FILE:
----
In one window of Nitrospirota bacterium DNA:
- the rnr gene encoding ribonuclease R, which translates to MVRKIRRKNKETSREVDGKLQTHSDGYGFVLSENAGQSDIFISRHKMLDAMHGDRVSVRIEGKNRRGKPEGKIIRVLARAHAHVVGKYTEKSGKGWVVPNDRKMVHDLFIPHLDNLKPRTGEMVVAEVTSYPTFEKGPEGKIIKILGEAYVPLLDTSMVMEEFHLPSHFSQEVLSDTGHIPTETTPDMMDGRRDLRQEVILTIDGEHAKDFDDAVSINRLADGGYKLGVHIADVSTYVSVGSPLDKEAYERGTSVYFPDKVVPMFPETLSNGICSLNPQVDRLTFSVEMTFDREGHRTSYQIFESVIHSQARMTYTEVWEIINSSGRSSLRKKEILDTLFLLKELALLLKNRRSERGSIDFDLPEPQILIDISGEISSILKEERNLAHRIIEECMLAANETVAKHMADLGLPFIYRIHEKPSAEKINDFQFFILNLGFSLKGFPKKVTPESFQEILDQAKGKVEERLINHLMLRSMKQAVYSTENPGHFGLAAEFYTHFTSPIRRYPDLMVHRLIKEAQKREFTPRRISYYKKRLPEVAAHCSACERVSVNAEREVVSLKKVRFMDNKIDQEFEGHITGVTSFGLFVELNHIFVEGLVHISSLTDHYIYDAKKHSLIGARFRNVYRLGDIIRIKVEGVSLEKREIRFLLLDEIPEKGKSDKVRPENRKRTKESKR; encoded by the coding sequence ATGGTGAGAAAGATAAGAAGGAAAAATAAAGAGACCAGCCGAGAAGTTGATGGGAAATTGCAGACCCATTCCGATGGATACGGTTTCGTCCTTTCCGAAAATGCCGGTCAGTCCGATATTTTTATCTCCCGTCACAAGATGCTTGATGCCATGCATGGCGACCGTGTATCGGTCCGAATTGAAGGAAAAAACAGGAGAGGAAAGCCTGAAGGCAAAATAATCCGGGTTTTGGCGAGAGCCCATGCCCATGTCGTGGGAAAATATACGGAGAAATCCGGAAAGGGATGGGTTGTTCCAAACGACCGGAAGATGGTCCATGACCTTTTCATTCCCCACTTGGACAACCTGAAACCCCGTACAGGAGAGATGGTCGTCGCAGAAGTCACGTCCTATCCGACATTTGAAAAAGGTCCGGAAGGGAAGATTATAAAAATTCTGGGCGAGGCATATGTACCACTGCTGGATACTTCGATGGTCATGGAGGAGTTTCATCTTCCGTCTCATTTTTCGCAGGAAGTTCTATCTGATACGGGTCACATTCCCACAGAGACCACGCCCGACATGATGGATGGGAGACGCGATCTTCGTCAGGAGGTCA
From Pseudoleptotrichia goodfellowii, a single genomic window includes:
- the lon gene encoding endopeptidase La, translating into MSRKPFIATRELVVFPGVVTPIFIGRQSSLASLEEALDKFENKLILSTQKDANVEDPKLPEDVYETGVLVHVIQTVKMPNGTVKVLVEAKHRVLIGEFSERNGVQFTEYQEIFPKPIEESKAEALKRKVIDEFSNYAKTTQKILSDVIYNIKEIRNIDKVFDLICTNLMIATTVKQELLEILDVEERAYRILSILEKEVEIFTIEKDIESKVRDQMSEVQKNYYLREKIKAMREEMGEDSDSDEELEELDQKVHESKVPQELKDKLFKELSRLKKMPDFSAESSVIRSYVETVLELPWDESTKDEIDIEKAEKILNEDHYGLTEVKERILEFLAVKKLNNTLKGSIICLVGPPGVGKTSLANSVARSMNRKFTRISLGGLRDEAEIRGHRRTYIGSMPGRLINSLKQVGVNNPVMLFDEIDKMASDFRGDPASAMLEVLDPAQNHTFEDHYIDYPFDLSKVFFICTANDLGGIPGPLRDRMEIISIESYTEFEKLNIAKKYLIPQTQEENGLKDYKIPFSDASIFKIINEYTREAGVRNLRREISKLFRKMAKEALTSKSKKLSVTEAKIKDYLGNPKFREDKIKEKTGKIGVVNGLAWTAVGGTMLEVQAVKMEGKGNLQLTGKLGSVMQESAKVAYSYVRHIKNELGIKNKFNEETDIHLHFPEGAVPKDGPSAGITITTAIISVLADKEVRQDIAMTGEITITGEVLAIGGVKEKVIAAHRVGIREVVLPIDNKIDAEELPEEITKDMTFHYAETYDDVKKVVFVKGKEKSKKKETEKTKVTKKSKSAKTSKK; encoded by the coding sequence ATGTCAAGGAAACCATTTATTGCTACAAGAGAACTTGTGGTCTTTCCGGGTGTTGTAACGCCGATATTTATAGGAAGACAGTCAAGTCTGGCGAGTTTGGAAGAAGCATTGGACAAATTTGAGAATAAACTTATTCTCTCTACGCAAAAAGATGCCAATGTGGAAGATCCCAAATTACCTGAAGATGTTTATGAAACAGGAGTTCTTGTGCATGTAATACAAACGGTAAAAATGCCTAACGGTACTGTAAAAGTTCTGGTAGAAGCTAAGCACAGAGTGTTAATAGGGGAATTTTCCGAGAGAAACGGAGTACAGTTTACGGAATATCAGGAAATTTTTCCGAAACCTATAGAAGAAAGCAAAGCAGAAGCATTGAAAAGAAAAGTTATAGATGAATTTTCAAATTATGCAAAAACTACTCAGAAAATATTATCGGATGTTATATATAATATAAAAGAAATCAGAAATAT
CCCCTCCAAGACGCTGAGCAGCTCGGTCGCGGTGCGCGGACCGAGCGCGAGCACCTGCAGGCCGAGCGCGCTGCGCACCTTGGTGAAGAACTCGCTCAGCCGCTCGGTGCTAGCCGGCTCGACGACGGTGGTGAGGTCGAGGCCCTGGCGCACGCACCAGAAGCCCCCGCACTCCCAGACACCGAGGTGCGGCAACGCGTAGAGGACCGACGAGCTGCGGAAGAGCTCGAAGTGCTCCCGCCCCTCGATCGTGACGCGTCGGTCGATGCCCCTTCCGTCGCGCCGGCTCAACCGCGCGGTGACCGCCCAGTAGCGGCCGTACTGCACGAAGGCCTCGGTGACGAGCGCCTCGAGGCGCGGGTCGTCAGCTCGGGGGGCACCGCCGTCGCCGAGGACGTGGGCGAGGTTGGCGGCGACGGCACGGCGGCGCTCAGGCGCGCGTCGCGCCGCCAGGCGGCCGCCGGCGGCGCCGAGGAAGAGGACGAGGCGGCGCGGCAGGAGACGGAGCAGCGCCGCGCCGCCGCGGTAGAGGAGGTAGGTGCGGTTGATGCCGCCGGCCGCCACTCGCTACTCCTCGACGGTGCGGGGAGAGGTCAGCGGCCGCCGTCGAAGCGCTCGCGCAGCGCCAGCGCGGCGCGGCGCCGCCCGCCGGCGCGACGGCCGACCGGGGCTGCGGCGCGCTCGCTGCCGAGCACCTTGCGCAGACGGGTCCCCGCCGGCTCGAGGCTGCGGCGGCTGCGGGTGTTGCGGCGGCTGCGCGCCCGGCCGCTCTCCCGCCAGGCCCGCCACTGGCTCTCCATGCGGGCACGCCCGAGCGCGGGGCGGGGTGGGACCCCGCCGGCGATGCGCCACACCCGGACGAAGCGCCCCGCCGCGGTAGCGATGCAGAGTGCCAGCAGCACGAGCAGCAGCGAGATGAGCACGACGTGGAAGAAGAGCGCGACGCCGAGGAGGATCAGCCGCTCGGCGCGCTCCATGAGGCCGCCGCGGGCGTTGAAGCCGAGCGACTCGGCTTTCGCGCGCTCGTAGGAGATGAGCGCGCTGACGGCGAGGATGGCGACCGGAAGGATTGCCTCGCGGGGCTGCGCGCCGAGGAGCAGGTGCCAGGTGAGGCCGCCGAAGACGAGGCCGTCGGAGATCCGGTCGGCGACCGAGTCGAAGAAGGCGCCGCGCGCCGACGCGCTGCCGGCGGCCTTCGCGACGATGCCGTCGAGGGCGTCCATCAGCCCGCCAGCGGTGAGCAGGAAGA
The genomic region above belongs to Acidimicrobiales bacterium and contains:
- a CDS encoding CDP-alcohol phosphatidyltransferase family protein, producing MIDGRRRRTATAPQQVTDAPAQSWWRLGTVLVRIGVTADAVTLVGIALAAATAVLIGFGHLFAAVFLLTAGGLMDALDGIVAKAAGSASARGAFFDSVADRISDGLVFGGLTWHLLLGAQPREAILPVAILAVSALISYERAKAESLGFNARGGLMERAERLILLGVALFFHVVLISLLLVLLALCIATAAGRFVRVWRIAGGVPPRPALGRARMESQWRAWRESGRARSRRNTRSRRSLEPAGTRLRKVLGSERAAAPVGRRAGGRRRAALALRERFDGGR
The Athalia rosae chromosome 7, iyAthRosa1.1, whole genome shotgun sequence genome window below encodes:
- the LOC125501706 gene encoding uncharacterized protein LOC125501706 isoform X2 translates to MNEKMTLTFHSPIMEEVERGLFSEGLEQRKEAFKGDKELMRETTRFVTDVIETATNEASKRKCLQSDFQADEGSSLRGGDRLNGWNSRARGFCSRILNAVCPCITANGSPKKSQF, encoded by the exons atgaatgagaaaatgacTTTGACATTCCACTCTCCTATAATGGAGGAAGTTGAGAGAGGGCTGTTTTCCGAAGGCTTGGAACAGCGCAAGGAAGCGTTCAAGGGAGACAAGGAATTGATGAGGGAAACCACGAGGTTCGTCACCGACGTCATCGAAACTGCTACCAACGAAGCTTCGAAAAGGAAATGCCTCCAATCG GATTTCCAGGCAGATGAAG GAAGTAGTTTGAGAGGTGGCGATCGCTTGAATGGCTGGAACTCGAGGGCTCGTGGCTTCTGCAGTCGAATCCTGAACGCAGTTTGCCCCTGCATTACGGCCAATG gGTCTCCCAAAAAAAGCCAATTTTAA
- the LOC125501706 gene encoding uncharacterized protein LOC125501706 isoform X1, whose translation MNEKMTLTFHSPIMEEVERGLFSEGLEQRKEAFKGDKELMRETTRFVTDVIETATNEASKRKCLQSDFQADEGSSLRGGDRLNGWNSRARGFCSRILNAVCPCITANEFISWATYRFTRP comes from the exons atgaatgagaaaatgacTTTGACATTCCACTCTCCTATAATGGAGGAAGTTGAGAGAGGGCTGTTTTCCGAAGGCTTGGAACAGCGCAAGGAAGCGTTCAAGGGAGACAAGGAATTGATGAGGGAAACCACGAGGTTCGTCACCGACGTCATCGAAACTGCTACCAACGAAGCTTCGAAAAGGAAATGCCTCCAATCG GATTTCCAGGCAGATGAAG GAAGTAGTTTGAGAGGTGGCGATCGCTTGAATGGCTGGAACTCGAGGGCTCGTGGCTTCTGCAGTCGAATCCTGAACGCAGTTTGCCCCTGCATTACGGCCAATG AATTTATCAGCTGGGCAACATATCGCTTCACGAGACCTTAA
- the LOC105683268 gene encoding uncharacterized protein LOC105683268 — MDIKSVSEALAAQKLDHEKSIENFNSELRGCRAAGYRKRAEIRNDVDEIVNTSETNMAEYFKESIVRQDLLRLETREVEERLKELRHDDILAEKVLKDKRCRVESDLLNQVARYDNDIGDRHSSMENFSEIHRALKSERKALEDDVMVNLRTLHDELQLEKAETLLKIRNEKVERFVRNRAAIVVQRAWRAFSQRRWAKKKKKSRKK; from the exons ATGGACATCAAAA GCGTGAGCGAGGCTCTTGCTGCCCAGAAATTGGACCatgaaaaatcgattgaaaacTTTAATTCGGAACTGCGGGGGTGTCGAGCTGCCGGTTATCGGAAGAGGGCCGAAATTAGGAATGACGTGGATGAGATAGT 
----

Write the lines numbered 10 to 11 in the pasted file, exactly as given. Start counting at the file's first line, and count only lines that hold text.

- the LOC125501706 gene encoding uncharacterized protein LOC125501706 isoform X1, whose translation MNEKMTLTFHSPIMEEVERGLFSEGLEQRKEAFKGDKELMRETTRFVTDVIETATNEASKRKCLQSDFQADEGSSLRGGDRLNGWNSRARGFCSRILNAVCPCITANEFISWATYRFTRP comes from the exons atgaatgagaaaatgacTTTGACATTCCACTCTCCTATAATGGAGGAAGTTGAGAGAGGGCTGTTTTCCGAAGGCTTGGAACAGCGCAAGGAAGCGTTCAAGGGAGACAAGGAATTGATGAGGGAAACCACGAGGTTCGTCACCGACGTCATCGAAACTGCTACCAACGAAGCTTCGAAAAGGAAATGCCTCCAATCG GATTTCCAGGCAGATGAAG GAAGTAGTTTGAGAGGTGGCGATCGCTTGAATGGCTGGAACTCGAGGGCTCGTGGCTTCTGCAGTCGAATCCTGAACGCAGTTTGCCCCTGCATTACGGCCAATG AATTTATCAGCTGGGCAACATATCGCTTCACGAGACCTTAA
- the LOC105683268 gene encoding uncharacterized protein LOC105683268 — MDIKSVSEALAAQKLDHEKSIENFNSELRGCRAAGYRKRAEIRNDVDEIVNTSETNMAEYFKESIVRQDLLRLETREVEERLKELRHDDILAEKVLKDKRCRVESDLLNQVARYDNDIGDRHSSMENFSEIHRALKSERKALEDDVMVNLRTLHDELQLEKAETLLKIRNEKVERFVRNRAAIVVQRAWRAFSQRRWAKKKKKSRKK; from the exons ATGGACATCAAAA GCGTGAGCGAGGCTCTTGCTGCCCAGAAATTGGACCatgaaaaatcgattgaaaacTTTAATTCGGAACTGCGGGGGTGTCGAGCTGCCGGTTATCGGAAGAGGGCCGAAATTAGGAATGACGTGGATGAGATAGT 